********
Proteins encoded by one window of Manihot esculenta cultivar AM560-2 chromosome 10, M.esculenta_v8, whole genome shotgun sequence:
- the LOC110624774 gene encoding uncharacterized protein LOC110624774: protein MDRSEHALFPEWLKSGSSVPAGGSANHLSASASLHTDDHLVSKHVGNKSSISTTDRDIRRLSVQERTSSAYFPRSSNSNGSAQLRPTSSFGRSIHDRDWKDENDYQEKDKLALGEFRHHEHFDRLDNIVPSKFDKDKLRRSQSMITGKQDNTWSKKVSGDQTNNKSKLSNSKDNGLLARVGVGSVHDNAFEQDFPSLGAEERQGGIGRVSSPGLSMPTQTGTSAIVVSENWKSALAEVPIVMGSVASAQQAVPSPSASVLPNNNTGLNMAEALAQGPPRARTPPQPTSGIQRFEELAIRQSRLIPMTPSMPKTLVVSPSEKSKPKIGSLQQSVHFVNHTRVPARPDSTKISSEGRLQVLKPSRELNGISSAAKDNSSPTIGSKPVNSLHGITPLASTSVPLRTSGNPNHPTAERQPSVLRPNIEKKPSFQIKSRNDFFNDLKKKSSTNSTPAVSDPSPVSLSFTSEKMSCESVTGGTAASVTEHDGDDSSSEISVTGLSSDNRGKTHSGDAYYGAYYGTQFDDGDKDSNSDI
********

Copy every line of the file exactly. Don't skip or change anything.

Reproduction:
Proteins encoded by one window of Manihot esculenta cultivar AM560-2 chromosome 10, M.esculenta_v8, whole genome shotgun sequence:
- the LOC110624774 gene encoding uncharacterized protein LOC110624774: protein MDRSEHALFPEWLKSGSSVPAGGSANHLSASASLHTDDHLVSKHVGNKSSISTTDRDIRRLSVQERTSSAYFPRSSNSNGSAQLRPTSSFGRSIHDRDWKDENDYQEKDKLALGEFRHHEHFDRLDNIVPSKFDKDKLRRSQSMITGKQDNTWSKKVSGDQTNNKSKLSNSKDNGLLARVGVGSVHDNAFEQDFPSLGAEERQGGIGRVSSPGLSMPTQTGTSAIVVSENWKSALAEVPIVMGSVASAQQAVPSPSASVLPNNNTGLNMAEALAQGPPRARTPPQPTSGIQRFEELAIRQSRLIPMTPSMPKTLVVSPSEKSKPKIGSLQQSVHFVNHTRVPARPDSTKISSEGRLQVLKPSRELNGISSAAKDNSSPTIGSKPVNSLHGITPLASTSVPLRTSGNPNHPTAERQPSVLRPNIEKKPSFQIKSRNDFFNDLKKKSSTNSTPAVSDPSPVSLSFTSEKMSCESVTGGTAASVTEHDGDDSSSEISVTGLSSDNRGKTHSGDAYYGAYYGTQFDDGDKDSNSDI